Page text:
I really had mixed feelings about the Hyundai Genesis Coupe.
Here’s a beautifully and very distinctively styled car, equipped with an eager 3.8 liter V-6 engine that puts out a V-8-like growl, six-speed automatic transmission with paddle shifters pushing power to the rear wheels, big brakes and sticky tires that keep the car on the road. Inside is a beautiful leather interior, comfortable seats and all kinds of creature comforts expected in higher-priced cars but included here.
My problems were most likely because I’m 6-1. The tested version of this low-slung coupe had a sunroof and was the Track edition. I like sunroofs, but they generally lower the ceiling by an inch or more. The Track trim level, available only with the 3.8 liter engine, has a suspension tuned for cornering and handling with stiffer springs and shocks plus extra goodies. Brakes are by Brembo and feature rotors almost an inch in diameter bigger than stock, as well as larger calipers.
The tight suspension meant every bump was felt. Around town, the cracks and potholes weren’t that big a deal, as I generally had time to react and I know where most of the crummy spots are on roads I regularly travel.
But the freeway was another story. Most of our freeways around San Diego are in pretty good shape. It was the dips on and off of bridges that nailed me every time. Dip, bridge, clunk… I hit the roof. I lowered the power drivers’ seat all the way, leaned reclined the backrest a bit more (not quite to the Italian Driving Position), but no good. It did make me a more alert driver to make sure I ducked before going on or off a bridge or change in the pavement.
This car’s been out for a couple of years and, in checking other reviews, I saw discussions of the small back-seat accommodations, but nothing on my front seat headroom issue. So maybe I’m the weird one.
So would I buy a Genesis Coupe? Probably not, but that doesn’t mean I can’t recommend it. The Track edition was really a treat to drive. All that stiff suspension and the 3.6 liter V-6 makes for a lot of fun on twisty, curving roads. I drove this car over Santiago and Trabuco canyon roads in Orange County for my Weekend Driver column, and it was a blast. The car sticks to the road, pick up your foot and you’ll get engine braking in the manual mode and the quick, responsive steering lets the driver keep the car pointed in the right direction.
Hyundai does have other versions of the Genesis Coupe. The Grand Touring edition has a softer suspension but reportedly still offers great handling that will probably get you through canyon roads just fine. There’s also the tuner-ready R-Spec, which also comes with the base four-cylinder 2.0 liter turbo, as well as Base and Premium versions with the four. Prices run from $22-32k, plus options.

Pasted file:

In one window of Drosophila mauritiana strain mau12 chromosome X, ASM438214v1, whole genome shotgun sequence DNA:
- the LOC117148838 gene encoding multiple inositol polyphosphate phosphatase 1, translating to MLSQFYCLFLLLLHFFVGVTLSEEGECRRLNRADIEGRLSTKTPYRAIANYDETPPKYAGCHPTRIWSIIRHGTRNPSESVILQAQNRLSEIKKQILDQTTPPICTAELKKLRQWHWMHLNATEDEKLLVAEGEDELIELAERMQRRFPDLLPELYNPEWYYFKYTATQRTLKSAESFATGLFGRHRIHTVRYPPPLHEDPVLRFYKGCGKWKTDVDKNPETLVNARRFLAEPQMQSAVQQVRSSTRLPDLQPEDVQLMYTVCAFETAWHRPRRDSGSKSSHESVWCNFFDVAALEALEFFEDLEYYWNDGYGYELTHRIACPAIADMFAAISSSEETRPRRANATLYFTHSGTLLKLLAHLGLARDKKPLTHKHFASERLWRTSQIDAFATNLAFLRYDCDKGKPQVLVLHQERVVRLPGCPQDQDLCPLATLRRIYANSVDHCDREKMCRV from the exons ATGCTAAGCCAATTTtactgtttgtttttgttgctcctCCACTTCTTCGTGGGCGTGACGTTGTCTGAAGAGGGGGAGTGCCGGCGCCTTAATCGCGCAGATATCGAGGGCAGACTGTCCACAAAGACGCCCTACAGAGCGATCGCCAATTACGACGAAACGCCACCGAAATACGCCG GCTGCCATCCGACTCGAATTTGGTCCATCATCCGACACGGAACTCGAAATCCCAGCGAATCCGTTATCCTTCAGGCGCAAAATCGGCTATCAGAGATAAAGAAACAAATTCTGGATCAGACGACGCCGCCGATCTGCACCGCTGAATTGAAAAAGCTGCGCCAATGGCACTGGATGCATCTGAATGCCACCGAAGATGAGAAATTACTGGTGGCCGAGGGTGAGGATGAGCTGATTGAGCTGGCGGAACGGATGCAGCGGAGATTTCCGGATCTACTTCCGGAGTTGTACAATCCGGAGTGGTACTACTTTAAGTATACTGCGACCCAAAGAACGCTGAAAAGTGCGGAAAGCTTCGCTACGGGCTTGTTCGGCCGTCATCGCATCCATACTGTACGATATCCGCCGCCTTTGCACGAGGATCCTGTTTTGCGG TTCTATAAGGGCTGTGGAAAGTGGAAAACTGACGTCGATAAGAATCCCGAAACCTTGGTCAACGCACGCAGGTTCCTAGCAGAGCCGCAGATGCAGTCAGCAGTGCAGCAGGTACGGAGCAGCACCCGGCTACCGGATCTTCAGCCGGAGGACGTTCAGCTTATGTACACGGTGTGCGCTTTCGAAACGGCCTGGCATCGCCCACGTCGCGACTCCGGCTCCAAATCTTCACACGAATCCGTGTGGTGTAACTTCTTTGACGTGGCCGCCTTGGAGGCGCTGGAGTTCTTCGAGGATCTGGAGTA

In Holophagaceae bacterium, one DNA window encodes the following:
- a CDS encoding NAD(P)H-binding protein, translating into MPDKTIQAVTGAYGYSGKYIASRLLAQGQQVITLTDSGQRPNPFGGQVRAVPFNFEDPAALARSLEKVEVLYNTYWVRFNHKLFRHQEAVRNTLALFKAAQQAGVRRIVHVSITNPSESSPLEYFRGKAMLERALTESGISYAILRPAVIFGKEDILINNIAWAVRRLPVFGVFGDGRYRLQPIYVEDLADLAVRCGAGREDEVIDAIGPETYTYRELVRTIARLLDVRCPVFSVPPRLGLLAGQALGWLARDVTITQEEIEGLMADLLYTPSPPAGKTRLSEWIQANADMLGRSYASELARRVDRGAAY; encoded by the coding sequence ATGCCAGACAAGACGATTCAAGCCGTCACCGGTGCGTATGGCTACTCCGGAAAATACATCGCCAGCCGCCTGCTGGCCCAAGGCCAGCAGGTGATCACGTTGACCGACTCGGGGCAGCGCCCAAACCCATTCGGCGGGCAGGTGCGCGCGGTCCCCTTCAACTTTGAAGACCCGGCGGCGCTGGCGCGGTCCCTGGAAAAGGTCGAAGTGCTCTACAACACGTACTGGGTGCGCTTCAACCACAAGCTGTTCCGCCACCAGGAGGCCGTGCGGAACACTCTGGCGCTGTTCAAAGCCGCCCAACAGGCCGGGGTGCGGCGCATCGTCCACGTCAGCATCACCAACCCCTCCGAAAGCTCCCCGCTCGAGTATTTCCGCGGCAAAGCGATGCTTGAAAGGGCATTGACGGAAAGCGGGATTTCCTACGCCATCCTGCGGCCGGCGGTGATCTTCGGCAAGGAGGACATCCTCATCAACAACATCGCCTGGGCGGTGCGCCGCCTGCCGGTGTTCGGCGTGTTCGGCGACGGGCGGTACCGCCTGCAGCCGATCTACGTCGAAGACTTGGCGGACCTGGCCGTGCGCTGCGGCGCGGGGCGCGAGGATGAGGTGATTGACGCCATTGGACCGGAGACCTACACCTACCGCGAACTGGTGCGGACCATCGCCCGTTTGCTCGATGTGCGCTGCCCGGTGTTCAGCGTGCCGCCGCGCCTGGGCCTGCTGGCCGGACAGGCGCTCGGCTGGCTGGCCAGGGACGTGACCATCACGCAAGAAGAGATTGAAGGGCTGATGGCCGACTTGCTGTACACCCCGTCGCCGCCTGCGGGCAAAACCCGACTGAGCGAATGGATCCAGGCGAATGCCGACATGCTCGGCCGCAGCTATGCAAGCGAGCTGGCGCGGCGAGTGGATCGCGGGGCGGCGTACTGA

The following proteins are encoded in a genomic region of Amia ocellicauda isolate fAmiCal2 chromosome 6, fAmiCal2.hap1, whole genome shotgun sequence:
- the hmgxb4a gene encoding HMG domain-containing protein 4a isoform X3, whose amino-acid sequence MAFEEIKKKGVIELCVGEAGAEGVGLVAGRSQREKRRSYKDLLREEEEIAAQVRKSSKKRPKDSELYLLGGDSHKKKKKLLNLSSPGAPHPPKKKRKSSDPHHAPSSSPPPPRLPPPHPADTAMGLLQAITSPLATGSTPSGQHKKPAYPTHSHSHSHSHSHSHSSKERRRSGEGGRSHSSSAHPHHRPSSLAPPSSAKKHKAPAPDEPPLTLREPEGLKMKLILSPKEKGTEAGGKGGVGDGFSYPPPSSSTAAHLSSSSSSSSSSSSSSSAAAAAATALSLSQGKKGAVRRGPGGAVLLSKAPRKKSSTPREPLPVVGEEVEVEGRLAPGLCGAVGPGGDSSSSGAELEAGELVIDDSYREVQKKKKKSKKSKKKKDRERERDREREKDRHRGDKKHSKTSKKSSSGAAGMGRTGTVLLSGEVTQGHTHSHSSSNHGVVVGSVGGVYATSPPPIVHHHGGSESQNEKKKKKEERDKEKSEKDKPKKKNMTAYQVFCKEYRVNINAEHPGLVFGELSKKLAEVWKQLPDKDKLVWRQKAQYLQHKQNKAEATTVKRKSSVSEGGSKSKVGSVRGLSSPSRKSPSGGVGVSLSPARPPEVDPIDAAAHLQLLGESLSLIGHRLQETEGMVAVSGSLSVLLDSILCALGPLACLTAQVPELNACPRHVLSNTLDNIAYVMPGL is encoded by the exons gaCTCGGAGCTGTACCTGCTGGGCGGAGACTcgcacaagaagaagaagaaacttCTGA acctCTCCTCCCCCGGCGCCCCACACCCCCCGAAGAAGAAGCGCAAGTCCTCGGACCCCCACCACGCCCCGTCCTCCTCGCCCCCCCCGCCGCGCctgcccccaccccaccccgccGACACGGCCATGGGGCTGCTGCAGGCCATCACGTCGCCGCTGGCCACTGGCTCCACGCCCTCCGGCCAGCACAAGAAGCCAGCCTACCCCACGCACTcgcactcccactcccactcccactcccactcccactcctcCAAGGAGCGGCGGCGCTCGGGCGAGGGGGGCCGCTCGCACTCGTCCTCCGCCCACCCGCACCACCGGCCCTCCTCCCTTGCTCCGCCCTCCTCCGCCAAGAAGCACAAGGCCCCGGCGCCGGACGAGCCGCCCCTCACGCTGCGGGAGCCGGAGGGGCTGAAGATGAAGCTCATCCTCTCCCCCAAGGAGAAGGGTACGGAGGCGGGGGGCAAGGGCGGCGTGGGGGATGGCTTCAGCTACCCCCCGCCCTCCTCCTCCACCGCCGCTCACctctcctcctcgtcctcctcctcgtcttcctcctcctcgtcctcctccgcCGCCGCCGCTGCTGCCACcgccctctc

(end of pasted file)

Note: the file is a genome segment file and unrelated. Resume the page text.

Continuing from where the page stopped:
Exterior styling is aggressive and serious, with all the contemporary curves and folds. Rear visibility is compromised as in most cars in its class, so keep those side mirrors adjusted. The 19-inch alloy wheels have a gunmetal finish that show off the Brembo brakes. The Track model comes with Bridgestone Potenza RE050A tires with “summer compound,” which means they’re extra sticky. The aggressive stance is emphasized by the larger 245/50YR19 tires on the rear, with 225/40YR19 on the front.
There is a family resemblance to the last-generation Tiburon, Hyundai’s subcompact-based sport coupe that was a very different car. I happened to pull up next to one of the last generation (production ended in 2008) and they are very different cars. The Genesis puts some sport back in Hyundai’s lineup but at a different price and target buyer.
It’s been compared to the Infiniti G37, as the size and packaging are very similar. With the somewhat serviceable back seat, it’s also been compared to the US musclecars, Camaro and Mustang. But the Genesis is lighter and trimmer than its American cousins and has a different feel; although Camaro and Mustang are great handlers, it’s just different. One thing the Hyundai engineers have done is given the V-6 a great exhaust note; step on the gas and it growls almost like a V-8. What car is right for you depends on what you define as cool and your available funds.
Then there’s the value. My tested car, loaded with GPS, satellite radio and almost everything in the Hyundai parts bin, came to about $37,000, comparable with the Camaro and Mustang. The G37 would be in the mid-40s.
Good package at a good price, if that’s what you’re looking for. And if you do opt for the sunroof, make sure you check for headroom.